News / Africa

Entrepreneurship Seen as Solution to S. Africa’s Unemployment Crisis

FILE - Youths stand outside a makeshift shop near murals of former South African president and anti-apartheid hero Nelson Mandela in Soweto, Johannesburg, South Africa.
FILE - Youths stand outside a makeshift shop near murals of former South African president and anti-apartheid hero Nelson Mandela in Soweto, Johannesburg, South Africa.
Unemployment remains stubbornly high in South Africa and is one of the greatest socio-economic problems currently facing the country’s youth.

Many are turning to entrepreneurship to make ends meet. But some have found it easier than others.

Job-creation was a leading goal of government policy during the first decade of democracy in South Africa following the end of apartheid in 1994. However, little success has been achieved in the struggle to create sufficient jobs.

South Africa’s unemployment rate stands at 25.2 percent, creeping up by 1.1 percent from last year. There are now more than five million people without work. However, the expanded definition of unemployment, which includes people who have stopped looking for work, is at 35.1 percent.

'I can't wait'

Twenty-four year old Sibusiso Ngcobr said he can no longer wait for the government to create a job for him.

“It is hard to find a job. You cannot sit because your brains would blast out of your mind, you cannot sit and do nothing," he said. "I can’t wait. I have to eat, I have brothers to support, I have a family to feed.”

He, and other South Africans like him, are finding ways to create their own opportunities.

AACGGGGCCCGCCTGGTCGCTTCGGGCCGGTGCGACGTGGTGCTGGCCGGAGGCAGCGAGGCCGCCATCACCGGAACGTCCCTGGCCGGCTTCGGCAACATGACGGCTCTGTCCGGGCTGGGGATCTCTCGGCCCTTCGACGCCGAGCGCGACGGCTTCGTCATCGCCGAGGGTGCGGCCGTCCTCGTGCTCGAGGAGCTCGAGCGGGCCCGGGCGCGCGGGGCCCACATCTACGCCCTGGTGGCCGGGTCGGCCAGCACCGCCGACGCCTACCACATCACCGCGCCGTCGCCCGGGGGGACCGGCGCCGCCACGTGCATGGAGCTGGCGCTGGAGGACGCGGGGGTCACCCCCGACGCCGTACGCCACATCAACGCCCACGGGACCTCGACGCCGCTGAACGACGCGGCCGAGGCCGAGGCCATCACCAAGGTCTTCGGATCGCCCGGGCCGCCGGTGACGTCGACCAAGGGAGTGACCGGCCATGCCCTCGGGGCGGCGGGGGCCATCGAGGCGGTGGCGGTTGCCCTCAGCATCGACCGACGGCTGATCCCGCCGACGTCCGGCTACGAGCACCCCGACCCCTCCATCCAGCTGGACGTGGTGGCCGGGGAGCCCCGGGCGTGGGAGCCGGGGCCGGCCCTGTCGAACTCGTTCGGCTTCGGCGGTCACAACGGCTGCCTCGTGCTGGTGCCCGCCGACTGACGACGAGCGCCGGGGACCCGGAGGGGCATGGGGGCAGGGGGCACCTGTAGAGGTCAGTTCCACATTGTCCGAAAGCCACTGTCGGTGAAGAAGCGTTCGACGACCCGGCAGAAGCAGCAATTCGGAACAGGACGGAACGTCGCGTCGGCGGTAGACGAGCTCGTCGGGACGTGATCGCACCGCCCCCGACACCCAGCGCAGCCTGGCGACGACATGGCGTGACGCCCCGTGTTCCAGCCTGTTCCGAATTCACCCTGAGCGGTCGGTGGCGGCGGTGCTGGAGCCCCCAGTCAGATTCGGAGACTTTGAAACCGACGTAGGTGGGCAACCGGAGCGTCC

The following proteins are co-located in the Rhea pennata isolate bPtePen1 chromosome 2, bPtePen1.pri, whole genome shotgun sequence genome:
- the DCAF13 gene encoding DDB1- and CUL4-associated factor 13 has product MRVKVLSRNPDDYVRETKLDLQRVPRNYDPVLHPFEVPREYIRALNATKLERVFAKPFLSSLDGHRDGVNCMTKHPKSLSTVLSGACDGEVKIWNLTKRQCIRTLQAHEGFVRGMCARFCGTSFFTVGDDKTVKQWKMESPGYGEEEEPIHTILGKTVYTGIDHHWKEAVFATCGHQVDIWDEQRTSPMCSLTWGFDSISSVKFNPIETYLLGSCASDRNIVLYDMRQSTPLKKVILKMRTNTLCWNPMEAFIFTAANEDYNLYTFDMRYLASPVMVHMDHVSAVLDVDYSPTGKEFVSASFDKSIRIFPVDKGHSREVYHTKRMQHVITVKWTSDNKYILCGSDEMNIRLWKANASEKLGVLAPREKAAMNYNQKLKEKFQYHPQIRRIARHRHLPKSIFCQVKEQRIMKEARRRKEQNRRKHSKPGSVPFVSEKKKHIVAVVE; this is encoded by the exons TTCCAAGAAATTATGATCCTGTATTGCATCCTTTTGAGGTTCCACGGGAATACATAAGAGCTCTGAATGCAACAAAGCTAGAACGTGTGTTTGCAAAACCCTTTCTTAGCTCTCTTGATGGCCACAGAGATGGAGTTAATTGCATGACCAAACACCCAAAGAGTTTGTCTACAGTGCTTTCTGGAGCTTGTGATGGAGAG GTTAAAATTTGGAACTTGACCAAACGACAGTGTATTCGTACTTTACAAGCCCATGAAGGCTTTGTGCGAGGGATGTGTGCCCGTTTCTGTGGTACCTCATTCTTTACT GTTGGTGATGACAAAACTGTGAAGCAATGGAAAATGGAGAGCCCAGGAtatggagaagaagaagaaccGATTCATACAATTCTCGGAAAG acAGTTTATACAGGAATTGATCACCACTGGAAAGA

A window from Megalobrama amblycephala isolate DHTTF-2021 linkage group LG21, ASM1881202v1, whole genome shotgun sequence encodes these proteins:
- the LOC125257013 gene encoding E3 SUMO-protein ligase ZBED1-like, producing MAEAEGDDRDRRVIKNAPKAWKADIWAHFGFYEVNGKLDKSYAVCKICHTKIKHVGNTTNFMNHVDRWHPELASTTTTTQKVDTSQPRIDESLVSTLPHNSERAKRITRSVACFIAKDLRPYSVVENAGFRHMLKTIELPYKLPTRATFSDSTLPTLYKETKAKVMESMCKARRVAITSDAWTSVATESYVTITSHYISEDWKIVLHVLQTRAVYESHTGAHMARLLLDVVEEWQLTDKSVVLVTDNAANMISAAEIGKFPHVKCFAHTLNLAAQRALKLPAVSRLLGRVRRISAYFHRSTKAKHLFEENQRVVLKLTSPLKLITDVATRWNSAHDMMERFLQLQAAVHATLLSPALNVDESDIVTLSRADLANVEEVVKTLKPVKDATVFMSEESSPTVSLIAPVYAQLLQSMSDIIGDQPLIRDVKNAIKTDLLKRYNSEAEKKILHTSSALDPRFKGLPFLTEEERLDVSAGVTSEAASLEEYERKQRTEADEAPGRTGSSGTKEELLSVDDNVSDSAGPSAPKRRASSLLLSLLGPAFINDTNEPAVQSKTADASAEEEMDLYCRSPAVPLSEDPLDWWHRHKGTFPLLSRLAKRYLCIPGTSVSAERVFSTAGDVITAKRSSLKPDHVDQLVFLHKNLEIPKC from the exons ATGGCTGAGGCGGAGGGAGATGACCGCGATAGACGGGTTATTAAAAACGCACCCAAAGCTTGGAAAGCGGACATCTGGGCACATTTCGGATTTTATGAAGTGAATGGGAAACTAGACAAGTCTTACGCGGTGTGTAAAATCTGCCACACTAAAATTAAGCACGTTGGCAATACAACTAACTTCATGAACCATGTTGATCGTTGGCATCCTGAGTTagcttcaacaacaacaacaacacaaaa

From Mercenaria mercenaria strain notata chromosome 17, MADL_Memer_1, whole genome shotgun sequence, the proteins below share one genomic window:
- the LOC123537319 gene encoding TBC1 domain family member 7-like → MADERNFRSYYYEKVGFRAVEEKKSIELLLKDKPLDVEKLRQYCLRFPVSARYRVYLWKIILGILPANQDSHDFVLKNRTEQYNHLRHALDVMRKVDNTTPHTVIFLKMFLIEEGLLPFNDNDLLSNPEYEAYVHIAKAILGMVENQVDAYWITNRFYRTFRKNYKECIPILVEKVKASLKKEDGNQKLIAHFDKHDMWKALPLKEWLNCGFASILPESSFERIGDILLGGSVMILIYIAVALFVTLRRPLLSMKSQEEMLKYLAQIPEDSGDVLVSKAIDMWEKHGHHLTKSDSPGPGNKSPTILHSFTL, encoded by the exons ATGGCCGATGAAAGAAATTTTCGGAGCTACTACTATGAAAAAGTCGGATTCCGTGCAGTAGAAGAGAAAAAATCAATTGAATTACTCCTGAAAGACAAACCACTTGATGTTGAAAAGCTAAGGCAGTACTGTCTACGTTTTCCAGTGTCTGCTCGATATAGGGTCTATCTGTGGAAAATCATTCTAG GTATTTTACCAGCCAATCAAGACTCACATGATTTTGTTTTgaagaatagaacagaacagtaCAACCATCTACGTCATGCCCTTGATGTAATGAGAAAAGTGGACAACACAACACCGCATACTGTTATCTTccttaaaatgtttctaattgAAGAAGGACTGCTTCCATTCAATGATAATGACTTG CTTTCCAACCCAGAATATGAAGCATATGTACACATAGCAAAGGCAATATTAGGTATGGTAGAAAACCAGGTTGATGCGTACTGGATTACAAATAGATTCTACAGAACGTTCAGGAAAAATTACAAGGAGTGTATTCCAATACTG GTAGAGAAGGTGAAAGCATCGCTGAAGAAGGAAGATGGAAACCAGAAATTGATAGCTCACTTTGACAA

Ngcobr started up his own retail company in the Orlando West area of Johannesburg last year.

But he complains that the government’s attempts to help small-business owners like him, with a basic education, are bound in red tape and bureaucracy.

"Coming from a previously disadvantaged background, you don't have security, your house is just a small house, then you go to the bank - you have a great brilliant idea, they say they want surety they want collateral - what do you have? You have nothing," Ngcobr  said. "You can’t say, I have my high school diploma here - you can’t say that. You have to begin from grassroots.”

Beginning from grassroots is exactly what Ludwick Marishane did.

Marishane started businesses as a teenager in rural Limpopo, a northern province in South Africa with stark levels of poverty.

The waterless shower

Some of his ideas failed, but Marishane's life-changing engineering inspiration came during a lazy day of sunbathing.

His friend did not want to take a bath and wondered why no one had invented a product to substitute for showering. A few years later Marishane had created the Dry Bath Gel, a waterless shower alternative that could save time for some, but also help those with no access to water.

“I scraped together whatever resources I had available. I didn’t have computers or resources like that so I would have to use the local computer café, where it cost about $2 an hour to use the Internet. My allowance was $5 - that was my pocket money and lunch money,” Marishane said.

Drafting an 8,000-word business plan on a simple phone in his last year of high school, Marishane sent it to 80 venture capitalists.

But none were willing to take a risk on a young inventor with a product that they considered mostly helped the poor, he said.

“I looked at different sources. The different banking loans and the different development loans that government had made available in South Africa for small businesses and I was unsuccessful - part of it was the red tape and the amount of bureaucracy involved in trying to access those types of funds and at the same time my business - it wasn’t a bankable idea," Marishane said.

Entering the product into competitions, he slowly gained some capital to develop his business.

Marishane is now the youngest patent holder in South Africa. The company claims to have provided 445,590 baths, saving over 35.6 million liters of water, crucial for a country facing a water crisis.

Marishane cites education as one of the biggest advantages in starting a business.

Education is key

That is a sentiment echoed by Jason Basel, founder and president of Àkro Organization, which aims to bring young entrepreneurs together and equip them with practical, action-orientated knowledge to help kick-start their businesses.

“Entrepreneurship and education - that’s how you solve unemployment. Full stop, there are no two ways about it,” Basel said.